Review by Gregory Loselle
THE BODY’S PHYSICS
by Janée Baugher
P.O. Box 7887
Huntington Beach, CA 92615-7887
Art imitates. So art also, naturally, imitates art. How could it be otherwise? The second cave painting must have emulated the first, and the second story ever told was a sequel. We crave more—and more from—what delights us. So when poetry crosses the boundaries of genre and takes as its subject another work, a visual work, we are in the realm of ekphrasis.
Ehphrastic poetry (the word is Greek and as old as the impulse it names) is a rejoinder; the first visual works must have illustrated, or embodied, myths. Ekphrasis returns the favor, preserving the need of the viewer to speak back—to comment, to answer, to complain or correct, to revel.
In The Body’s Physics, the new book of ekphrastic verse by Janée Baugher, not all poems are ekphrastic, but the collection begins with the impulse to meditate on the object and, in a series of deeply meditative and lyrical works, plumbs the depths in which object and observation meet. The eye is the constructor of sense and purpose here, and the voice of the poet, varied and fluent, speaks the sense of what she contemplates.
In considering Jackson Pollock’s Alchemy, for instance—a painting no less attractive for its own charms than for the transformation the title promises and Baugher’s poem enacts before us—the poet begins with imagining the artistic and alchemical Great Work at its outset:
Pollock parks the car-sized canvas on the floor
And begins by circling it, searching for gold, perhaps
Like one who searches water for wine.
All of the necessary elements are there, so to speak: the search for gold that starts in the artist’s initial encounter with the blank space (the beckoning absence, the ‘not there yet’ that mimics the poet’s vision of the painted work as well as her own, initially blank page), the drawing of the magic circle that traces Pollock’s famous working methods as he will later circle the canvas with a dribbling brush or wooden rod, the search for gold—in both painting and poetry, and the sly reference to the Wedding Feast at Cana, where the first Christian miracle, one of transformation that hints at the shift from human to divine that will take place. The “car-sized canvas” even evokes Pollock’s own death in an automobile accident—and his transformative resurrection through his enduring art.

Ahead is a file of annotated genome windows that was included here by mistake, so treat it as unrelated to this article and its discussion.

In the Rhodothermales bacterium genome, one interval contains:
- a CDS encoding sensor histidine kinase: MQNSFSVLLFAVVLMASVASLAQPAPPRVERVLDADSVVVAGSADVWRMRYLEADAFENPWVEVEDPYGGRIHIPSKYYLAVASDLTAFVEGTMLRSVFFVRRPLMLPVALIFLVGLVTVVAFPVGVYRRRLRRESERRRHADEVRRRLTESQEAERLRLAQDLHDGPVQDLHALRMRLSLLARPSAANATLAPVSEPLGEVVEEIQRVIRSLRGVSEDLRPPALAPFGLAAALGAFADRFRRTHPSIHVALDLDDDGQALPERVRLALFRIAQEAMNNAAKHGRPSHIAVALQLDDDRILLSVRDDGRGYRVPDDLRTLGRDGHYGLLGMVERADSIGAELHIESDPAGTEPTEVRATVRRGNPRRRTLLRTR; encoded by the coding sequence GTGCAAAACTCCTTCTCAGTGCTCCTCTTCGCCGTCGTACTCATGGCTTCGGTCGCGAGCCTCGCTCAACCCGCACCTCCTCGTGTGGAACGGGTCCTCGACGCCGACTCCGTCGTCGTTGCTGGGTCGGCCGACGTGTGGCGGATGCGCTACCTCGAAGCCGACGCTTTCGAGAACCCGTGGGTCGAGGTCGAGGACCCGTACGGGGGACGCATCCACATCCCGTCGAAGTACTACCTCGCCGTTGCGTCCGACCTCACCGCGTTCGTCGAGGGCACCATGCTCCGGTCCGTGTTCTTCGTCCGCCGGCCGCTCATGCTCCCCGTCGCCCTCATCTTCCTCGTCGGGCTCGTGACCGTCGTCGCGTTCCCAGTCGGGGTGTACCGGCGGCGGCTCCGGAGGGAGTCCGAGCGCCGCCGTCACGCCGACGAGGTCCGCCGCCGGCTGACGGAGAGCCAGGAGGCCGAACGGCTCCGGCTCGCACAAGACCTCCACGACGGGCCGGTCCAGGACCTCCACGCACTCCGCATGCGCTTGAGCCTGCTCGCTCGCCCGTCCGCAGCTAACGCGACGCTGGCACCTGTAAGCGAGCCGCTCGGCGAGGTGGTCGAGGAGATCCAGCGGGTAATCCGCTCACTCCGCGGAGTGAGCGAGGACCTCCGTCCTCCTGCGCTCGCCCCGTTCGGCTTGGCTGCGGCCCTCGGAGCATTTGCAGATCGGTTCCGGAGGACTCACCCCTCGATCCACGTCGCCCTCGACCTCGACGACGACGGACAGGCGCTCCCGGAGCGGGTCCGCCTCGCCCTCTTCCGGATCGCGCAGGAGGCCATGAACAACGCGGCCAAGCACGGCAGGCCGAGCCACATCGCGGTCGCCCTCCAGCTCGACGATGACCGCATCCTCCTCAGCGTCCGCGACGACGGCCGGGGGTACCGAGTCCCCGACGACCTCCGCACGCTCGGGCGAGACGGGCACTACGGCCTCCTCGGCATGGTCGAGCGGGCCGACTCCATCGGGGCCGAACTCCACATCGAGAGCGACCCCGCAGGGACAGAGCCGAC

But not just yet. Baugher places us at the creation of the work, and we become her fellow-witness. That is the transformation, in all its wonder, that she enacts for is—with us—through her work.
Similarly, we are present as “[a] ball of starlight unfurls itself/ and splays across dark, sulky water” in Van Gogh’s The Starry Night, Arles, and when she considers Picasso’s Guernica, not even the physical placement of the painting constrains us:
Though a metal bar holds us back fifteen feet. It seems possible
To mount the newsprint-patterned horse with a sword in its back, possible
To roll the decapitated open-eyed head from side to side, possible to hear
Wailing from the open-mouthed mother with limp babe in her arms.
Even if the poem eventually leaves us on “the gallery’s shiny floor,” we have walked, unscathed but not unaffected, through Picasso’s horrors.
So Janée Baugher has brought us into and out of a work with which we once thought ourselves familiar. It is the magic of The Body’s Physics that it leaves us with a richer experience, not only of the works from which it takes off, but of our own reactions to them as well.
Gregory Loselle is ther author of four chapbooks, the most recent of which, About the House is available from Finishing Line Press, and forthcoming in October. He holds an MFA from The University of Michigan, where he won four Hopwood Awards.